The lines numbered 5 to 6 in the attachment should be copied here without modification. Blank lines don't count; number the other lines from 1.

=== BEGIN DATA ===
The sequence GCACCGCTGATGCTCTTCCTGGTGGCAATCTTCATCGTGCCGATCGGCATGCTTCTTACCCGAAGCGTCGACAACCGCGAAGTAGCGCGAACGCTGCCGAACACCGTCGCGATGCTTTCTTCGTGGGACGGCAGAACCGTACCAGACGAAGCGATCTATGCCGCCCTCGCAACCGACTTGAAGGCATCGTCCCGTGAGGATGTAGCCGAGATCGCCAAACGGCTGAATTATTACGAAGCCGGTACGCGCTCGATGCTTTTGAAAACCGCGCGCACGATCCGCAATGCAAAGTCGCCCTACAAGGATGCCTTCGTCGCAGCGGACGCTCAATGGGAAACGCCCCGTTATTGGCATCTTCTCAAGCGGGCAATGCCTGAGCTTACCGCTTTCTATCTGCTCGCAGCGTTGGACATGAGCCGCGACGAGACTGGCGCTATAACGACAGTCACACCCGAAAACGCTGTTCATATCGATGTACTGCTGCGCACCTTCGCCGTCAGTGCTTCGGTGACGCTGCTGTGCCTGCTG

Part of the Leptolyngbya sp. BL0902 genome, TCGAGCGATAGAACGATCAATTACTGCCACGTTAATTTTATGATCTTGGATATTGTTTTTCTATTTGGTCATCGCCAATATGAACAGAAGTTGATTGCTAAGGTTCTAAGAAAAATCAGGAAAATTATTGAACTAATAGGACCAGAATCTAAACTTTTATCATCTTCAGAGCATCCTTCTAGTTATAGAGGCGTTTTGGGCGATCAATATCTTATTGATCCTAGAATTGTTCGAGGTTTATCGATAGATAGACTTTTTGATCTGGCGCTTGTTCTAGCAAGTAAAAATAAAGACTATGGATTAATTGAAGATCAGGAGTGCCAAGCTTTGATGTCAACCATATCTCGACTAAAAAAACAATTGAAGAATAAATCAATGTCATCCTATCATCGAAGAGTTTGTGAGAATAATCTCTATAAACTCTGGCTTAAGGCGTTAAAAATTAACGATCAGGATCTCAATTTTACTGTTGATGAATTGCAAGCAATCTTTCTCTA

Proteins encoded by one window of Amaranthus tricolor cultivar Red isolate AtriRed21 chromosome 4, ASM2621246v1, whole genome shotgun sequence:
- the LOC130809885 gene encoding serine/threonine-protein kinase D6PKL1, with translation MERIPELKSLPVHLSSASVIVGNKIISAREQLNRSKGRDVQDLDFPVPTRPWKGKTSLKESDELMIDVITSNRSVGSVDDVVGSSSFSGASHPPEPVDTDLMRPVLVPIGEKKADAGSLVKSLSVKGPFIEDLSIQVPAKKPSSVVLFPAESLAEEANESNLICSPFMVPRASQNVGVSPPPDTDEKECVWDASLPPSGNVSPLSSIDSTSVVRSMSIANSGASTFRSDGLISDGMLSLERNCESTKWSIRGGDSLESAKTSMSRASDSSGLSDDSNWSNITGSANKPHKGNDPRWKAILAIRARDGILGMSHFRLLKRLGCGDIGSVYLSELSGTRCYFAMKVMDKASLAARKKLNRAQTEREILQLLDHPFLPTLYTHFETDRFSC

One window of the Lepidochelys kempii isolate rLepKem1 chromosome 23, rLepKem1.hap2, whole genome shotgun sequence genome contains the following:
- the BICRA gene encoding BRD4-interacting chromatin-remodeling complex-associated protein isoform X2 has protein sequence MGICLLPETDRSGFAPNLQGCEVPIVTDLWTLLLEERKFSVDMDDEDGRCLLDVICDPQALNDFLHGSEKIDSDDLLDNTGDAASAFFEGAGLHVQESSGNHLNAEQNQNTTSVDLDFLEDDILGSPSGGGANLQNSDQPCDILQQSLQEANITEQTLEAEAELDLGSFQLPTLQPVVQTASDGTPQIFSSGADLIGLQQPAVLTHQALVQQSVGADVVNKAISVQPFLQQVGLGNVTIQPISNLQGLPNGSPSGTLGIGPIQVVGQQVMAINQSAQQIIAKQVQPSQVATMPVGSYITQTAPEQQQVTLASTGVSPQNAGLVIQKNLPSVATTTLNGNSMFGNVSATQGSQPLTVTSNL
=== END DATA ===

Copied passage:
One window of the Lepidochelys kempii isolate rLepKem1 chromosome 23, rLepKem1.hap2, whole genome shotgun sequence genome contains the following:
- the BICRA gene encoding BRD4-interacting chromatin-remodeling complex-associated protein isoform X2 has protein sequence MGICLLPETDRSGFAPNLQGCEVPIVTDLWTLLLEERKFSVDMDDEDGRCLLDVICDPQALNDFLHGSEKIDSDDLLDNTGDAASAFFEGAGLHVQESSGNHLNAEQNQNTTSVDLDFLEDDILGSPSGGGANLQNSDQPCDILQQSLQEANITEQTLEAEAELDLGSFQLPTLQPVVQTASDGTPQIFSSGADLIGLQQPAVLTHQALVQQSVGADVVNKAISVQPFLQQVGLGNVTIQPISNLQGLPNGSPSGTLGIGPIQVVGQQVMAINQSAQQIIAKQVQPSQVATMPVGSYITQTAPEQQQVTLASTGVSPQNAGLVIQKNLPSVATTTLNGNSMFGNVSATQGSQPLTVTSNL